Grammar and Writing Clearly

Since this class is also a writing course, you will be graded on your ability to write well. That means you are responsible for your spelling and grammatical errors. Since everyone has access to a dictionary and a computer with a spell check function, any spelling errors are your own fault. Keep an eye out for its/it’s; your/you’re; their/there/they’re; etc. Also, make sure that you do not confuse possessives with plurals. For example, in the sentence,

She likes to play with her dog’s.

the word dog’s is not plural. It is the possessive form of the word dog. To correct this sentence you either need to drop the apostrophe or add an object to the possessive:

She likes to play with her dogs.


She likes to play with her dog’s toys.

In the first sentence, she has many dogs with whom she likes to play. In the second sentence, she has one dog, and she likes to play with its (“its” is an exception to the rules for possessives) toys.

There are innumerable rules for grammar, and I suggest you acquaint yourself with the most common. You can go to the library and pick up The Chicago Manual of Style or Kate Turabian’s Manual for Writing. Both are excellent guides. Most importantly, you need to write clearly. You need to avoid anything that is vague. Remember, the simplest sentence is often the best. Do not think that writing obscurely will help your grade. For example,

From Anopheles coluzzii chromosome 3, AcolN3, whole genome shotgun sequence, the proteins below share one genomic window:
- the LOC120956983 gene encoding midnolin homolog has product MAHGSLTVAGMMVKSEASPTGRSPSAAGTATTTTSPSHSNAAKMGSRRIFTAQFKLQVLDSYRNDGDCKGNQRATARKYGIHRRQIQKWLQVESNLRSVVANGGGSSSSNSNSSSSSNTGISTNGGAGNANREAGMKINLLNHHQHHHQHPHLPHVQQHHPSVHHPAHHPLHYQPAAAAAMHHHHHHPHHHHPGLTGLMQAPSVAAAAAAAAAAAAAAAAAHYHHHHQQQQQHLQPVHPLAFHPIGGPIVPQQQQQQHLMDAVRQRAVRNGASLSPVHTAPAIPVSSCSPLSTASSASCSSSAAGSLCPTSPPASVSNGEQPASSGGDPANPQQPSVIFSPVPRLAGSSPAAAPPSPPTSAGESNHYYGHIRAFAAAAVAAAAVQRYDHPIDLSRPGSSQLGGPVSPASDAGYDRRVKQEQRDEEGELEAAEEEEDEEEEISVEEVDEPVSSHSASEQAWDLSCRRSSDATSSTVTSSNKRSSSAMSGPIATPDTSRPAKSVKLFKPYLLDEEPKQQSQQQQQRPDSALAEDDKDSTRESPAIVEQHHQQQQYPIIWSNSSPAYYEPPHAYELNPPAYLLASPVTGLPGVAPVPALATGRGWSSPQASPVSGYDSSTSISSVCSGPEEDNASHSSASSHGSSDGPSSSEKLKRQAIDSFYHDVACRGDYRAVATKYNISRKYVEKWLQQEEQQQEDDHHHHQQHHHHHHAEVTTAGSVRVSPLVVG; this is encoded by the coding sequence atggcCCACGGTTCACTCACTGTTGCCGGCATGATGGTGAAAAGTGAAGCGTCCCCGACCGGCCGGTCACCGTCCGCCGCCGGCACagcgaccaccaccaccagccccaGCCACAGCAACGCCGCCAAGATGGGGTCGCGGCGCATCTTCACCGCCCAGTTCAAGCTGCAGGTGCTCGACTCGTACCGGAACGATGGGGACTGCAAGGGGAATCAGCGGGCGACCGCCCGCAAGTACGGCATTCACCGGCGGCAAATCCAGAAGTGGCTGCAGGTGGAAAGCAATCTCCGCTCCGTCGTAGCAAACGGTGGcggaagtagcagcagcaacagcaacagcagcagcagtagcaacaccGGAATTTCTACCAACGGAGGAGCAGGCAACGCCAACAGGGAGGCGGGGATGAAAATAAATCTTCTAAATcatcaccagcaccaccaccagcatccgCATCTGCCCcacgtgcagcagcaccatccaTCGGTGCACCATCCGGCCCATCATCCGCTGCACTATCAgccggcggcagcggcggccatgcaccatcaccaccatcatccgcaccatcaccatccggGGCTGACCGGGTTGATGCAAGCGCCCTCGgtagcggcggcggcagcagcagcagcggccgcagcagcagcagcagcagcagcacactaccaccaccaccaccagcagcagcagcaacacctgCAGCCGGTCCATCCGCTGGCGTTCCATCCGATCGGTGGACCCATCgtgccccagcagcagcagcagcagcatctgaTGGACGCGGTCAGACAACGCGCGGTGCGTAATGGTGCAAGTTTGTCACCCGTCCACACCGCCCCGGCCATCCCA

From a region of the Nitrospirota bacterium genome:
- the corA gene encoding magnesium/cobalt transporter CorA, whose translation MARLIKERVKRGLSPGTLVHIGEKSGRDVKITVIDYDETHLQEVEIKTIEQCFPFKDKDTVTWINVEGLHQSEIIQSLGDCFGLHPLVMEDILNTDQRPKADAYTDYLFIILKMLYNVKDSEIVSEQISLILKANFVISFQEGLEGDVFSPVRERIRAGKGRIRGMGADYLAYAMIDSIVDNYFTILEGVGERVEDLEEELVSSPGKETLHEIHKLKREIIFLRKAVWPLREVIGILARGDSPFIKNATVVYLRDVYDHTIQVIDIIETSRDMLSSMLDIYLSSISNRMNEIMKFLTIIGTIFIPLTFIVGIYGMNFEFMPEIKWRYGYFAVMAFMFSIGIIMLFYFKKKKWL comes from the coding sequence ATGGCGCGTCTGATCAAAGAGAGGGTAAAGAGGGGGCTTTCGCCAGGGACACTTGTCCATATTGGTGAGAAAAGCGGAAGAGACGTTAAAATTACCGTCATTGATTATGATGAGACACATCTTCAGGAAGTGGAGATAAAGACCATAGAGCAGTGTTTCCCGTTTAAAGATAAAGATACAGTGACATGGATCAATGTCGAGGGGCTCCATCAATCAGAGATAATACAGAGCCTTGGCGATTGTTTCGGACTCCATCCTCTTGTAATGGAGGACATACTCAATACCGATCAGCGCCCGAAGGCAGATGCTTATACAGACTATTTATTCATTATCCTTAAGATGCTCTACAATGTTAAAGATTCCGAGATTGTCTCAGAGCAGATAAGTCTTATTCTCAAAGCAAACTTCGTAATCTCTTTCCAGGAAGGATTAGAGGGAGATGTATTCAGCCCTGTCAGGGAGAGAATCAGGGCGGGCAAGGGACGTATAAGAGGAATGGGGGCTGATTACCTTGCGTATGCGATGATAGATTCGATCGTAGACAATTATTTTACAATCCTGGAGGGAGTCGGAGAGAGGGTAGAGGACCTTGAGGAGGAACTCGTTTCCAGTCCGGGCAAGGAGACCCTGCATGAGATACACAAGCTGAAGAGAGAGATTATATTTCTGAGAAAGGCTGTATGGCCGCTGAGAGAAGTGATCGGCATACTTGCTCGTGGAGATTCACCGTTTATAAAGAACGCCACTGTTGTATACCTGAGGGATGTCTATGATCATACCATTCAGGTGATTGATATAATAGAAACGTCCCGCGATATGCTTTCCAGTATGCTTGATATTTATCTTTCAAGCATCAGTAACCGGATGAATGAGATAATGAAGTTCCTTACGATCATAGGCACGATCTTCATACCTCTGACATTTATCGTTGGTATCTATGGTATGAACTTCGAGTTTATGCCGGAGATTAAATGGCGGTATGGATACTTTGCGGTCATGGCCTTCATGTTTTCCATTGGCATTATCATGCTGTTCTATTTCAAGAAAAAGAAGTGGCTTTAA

In the 18th century it was difficult to move from one social class to another.

In the 18th century social mobility took on a new definition and a new realm of implication.

The first sentence makes a clear and concise statement. The second sentence explains nothing and does not hide any ignorance of the facts.

One grammatical “no-no”” that can make your writing unclear is the use of the passive voice. The passive voice happens when the subject does not perform the action on the verb. For instance, in the sentence,

George takes the money.

the subject, George, performs the action of taking. This sentence is in the active voice because the subject does the action. If we were to inverse this sentence and write,

The money is taken by George.

the money does not perform the action of taking. This sentence is in the passive voice. The sentence in the active voice states the situation more succinctly and sounds better. Another problem with the passive voice occurs when the writer leaves the passive voice construction incomplete as in the sentence:

The money is taken.

In this sentence, the reader is confused and wonders, “The money was taken by whom?” In historical writing, you must be as precise as possible. Writing in the active voice will help you avoid making a simple mistake like the incomplete passive construction.

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